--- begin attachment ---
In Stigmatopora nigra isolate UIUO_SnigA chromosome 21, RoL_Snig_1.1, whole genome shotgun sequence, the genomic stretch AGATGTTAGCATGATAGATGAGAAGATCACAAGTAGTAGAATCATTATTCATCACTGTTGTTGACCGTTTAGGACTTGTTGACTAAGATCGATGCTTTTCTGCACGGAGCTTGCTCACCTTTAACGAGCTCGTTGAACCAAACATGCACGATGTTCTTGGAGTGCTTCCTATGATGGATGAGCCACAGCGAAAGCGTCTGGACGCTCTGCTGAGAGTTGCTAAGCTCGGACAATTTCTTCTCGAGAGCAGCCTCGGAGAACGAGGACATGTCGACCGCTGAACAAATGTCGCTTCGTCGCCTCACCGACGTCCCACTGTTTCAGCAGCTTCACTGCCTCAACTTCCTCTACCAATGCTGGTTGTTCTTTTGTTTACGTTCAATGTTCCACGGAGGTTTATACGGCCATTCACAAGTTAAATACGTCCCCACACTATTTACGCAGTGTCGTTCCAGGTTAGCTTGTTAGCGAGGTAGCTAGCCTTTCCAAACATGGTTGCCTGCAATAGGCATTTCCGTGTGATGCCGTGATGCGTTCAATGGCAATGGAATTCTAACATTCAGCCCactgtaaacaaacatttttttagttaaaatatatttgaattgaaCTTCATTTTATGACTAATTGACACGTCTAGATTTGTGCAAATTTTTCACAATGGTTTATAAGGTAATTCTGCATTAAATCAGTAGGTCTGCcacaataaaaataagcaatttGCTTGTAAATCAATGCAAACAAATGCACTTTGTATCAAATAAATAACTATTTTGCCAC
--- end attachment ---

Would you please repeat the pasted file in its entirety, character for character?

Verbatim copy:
In Stigmatopora nigra isolate UIUO_SnigA chromosome 21, RoL_Snig_1.1, whole genome shotgun sequence, the genomic stretch AGATGTTAGCATGATAGATGAGAAGATCACAAGTAGTAGAATCATTATTCATCACTGTTGTTGACCGTTTAGGACTTGTTGACTAAGATCGATGCTTTTCTGCACGGAGCTTGCTCACCTTTAACGAGCTCGTTGAACCAAACATGCACGATGTTCTTGGAGTGCTTCCTATGATGGATGAGCCACAGCGAAAGCGTCTGGACGCTCTGCTGAGAGTTGCTAAGCTCGGACAATTTCTTCTCGAGAGCAGCCTCGGAGAACGAGGACATGTCGACCGCTGAACAAATGTCGCTTCGTCGCCTCACCGACGTCCCACTGTTTCAGCAGCTTCACTGCCTCAACTTCCTCTACCAATGCTGGTTGTTCTTTTGTTTACGTTCAATGTTCCACGGAGGTTTATACGGCCATTCACAAGTTAAATACGTCCCCACACTATTTACGCAGTGTCGTTCCAGGTTAGCTTGTTAGCGAGGTAGCTAGCCTTTCCAAACATGGTTGCCTGCAATAGGCATTTCCGTGTGATGCCGTGATGCGTTCAATGGCAATGGAATTCTAACATTCAGCCCactgtaaacaaacatttttttagttaaaatatatttgaattgaaCTTCATTTTATGACTAATTGACACGTCTAGATTTGTGCAAATTTTTCACAATGGTTTATAAGGTAATTCTGCATTAAATCAGTAGGTCTGCcacaataaaaataagcaatttGCTTGTAAATCAATGCAAACAAATGCACTTTGTATCAAATAAATAACTATTTTGCCAC